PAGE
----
Sunday, April 9, 2017


Since my hotel was right in the center of Old Bagan and the ancient walled city, I focused on the temples of the immediate area of the walled city. Of course I had to start my visit to Bagan at the most important temple, which to me was Andanda Pagoda. It is one of Myanmar's most revered shrines. So, after figuring out how to move around Bagan, I set off on my e-bike, a scooter looking electric bike. I also left quite early to beat the crowds and was at Ananda before the souvenir stands actually opened. 

I personally find Ananda Pagoda amazing with it's four huge standing Buddha images. As with most temples I spent a lot of time inside the galleries. 

Tharaba Gate and the Wall itself were a quick stop on the way back inside the walled city before I looked for Ananda Ok-Kyaung, the Ananda monastery. However that was completely closed due to earthquake damage. Following my plan, I visited Pitakat-Taik, the amazing Shwegu-Gyi (which turned out to be one of my favourite temples), Mahazedi, Pahto-Thamya, Nga-Kwe-Nadaung and a brief look at Nat-Hlaung-Kyaung, which would have been nice to see inside, but it was also closed due to earthquake damage. Thatbyinnyu, Mahabodhi and the inside of Gawdaw-Palin (which I had visited briefly the night before) were all the temples I saw before lunch break. It was getting too hot to go around the dusty roads of Bagan. 

After lunch I set off freely just going down the roads and saw a nice group of temples south of the wall, called TaWaGu Group, visited Mimalaung Kyaung and then did an early scouting of the famous Shwesandaw Pagaoda. I had read that it is the ultimate temple for sunrise and sunset. The upper level was also closed off due to earthquake repair work, but the view from the two lower platforms was amazing. And it was really quiet about 60-90 minutes before sunset. The closer we got to sunset the more people gathered on the platforms, some even trying to remove the barriers which the working crew had put in place for the top platform. It was far too many people for my taste, though the sunset was nice to see. My guess is, after reading the Myanmar news sites, that sooner or later this option of watching the sunset from up here will no longer exist. Having hundreds of more or less dressed tourists ascend on a pagoda which enshrines a sacred hair relic of the Buddha is something impossible to imagine for other Buddhist countries.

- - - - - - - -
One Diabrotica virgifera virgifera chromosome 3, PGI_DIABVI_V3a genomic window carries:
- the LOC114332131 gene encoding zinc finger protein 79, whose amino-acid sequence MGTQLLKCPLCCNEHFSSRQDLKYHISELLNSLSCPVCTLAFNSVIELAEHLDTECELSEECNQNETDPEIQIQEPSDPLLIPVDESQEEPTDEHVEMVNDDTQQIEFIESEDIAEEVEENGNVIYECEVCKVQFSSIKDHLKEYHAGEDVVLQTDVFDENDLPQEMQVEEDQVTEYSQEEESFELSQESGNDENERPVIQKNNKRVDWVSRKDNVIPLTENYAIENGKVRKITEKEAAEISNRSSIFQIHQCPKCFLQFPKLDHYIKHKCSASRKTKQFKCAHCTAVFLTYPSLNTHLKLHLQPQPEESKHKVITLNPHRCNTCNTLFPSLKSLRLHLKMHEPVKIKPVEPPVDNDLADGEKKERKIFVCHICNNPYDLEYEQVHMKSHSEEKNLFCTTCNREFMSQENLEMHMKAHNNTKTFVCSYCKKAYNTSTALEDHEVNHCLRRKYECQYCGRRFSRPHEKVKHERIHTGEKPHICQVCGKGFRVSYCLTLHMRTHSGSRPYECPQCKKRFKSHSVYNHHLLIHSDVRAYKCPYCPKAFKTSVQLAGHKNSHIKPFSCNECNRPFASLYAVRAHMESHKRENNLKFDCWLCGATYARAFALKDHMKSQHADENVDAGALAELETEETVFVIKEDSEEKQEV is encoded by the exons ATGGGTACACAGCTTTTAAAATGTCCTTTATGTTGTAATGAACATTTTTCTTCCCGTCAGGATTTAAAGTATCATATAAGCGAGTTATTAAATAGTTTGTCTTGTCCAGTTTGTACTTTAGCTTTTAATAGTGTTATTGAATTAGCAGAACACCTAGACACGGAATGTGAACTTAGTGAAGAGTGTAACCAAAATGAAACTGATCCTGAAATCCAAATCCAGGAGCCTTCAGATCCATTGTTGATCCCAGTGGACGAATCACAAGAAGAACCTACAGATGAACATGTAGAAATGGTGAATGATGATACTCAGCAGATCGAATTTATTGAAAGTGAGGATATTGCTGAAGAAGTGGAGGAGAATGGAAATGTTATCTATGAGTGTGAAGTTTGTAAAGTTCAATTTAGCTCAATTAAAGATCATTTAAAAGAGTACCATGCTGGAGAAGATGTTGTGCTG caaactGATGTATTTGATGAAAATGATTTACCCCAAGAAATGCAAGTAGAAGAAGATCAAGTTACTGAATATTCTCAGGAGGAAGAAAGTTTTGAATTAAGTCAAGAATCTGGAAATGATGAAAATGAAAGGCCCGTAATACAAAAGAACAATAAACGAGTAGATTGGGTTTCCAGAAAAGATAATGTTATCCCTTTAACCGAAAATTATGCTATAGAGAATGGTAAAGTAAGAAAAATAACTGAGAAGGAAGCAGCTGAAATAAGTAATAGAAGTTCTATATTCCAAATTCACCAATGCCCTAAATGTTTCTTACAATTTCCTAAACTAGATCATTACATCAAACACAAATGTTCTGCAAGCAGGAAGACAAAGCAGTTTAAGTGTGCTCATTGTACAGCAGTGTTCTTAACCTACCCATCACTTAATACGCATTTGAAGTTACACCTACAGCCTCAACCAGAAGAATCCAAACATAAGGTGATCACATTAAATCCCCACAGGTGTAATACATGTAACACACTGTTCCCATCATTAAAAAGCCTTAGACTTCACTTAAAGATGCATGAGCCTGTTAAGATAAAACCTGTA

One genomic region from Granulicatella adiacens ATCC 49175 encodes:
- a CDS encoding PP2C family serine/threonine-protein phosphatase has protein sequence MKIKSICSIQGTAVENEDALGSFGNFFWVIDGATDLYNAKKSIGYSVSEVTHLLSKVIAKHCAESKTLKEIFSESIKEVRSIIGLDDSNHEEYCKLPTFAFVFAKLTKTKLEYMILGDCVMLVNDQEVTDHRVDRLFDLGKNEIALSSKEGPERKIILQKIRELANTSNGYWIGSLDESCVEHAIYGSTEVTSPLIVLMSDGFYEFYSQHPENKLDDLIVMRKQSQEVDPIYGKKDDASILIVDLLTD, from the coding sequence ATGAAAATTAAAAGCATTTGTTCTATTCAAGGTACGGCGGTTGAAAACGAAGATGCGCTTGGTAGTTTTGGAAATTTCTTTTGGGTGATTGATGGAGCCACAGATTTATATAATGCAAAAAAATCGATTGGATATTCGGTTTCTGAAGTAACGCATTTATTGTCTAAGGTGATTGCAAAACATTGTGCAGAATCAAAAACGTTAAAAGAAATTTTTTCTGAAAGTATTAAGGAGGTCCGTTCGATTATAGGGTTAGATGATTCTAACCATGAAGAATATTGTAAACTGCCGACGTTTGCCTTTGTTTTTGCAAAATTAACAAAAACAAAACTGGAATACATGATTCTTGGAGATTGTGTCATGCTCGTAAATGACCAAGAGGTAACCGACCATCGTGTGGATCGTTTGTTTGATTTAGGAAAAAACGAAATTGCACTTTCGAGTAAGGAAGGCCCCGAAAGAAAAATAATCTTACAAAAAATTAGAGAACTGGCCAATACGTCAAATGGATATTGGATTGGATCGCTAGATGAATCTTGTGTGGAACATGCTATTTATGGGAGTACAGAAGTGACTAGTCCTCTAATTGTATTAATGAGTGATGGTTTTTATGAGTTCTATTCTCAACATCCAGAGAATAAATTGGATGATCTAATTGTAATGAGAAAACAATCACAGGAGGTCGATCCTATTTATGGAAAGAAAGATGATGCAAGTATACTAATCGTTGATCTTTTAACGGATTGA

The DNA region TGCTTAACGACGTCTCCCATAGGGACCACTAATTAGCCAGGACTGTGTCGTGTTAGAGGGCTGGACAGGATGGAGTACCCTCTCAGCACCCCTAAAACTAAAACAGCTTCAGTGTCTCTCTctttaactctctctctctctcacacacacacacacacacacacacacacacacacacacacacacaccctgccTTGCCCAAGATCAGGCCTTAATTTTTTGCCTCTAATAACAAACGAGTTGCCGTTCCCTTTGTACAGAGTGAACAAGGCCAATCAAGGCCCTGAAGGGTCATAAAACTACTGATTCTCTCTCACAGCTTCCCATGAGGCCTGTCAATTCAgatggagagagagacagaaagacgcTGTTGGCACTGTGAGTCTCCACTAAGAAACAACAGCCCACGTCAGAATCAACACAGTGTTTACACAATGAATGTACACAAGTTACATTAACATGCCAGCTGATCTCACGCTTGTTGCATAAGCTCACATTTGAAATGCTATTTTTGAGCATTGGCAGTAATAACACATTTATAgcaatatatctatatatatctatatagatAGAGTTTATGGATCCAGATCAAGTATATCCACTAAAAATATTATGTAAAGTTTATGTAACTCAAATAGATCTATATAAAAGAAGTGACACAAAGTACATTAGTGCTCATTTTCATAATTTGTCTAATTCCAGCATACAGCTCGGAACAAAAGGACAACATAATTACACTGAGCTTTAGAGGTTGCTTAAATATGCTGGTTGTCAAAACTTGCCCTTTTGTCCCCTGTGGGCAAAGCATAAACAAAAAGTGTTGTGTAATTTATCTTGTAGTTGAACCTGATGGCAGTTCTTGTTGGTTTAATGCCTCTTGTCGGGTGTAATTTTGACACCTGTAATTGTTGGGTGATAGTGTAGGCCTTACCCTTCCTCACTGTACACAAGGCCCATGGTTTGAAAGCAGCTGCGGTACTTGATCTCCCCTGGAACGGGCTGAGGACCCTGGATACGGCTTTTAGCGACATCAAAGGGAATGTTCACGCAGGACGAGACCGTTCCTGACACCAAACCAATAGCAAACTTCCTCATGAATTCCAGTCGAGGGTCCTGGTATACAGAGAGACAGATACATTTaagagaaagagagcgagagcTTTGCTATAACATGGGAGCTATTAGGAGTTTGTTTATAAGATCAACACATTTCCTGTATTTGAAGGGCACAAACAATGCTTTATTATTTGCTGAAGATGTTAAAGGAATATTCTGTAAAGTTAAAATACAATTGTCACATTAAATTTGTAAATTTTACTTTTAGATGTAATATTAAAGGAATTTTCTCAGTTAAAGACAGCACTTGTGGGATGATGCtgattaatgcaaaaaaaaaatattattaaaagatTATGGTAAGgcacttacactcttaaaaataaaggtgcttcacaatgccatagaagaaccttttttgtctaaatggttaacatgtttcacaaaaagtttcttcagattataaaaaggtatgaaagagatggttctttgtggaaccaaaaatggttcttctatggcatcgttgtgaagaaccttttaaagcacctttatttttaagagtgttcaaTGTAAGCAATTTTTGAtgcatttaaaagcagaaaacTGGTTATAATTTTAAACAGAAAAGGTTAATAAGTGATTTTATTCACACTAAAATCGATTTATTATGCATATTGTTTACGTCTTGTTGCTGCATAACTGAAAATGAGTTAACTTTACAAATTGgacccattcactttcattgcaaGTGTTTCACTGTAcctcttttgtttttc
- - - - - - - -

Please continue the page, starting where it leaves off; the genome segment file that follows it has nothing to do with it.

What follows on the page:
All in all a very busy first day!

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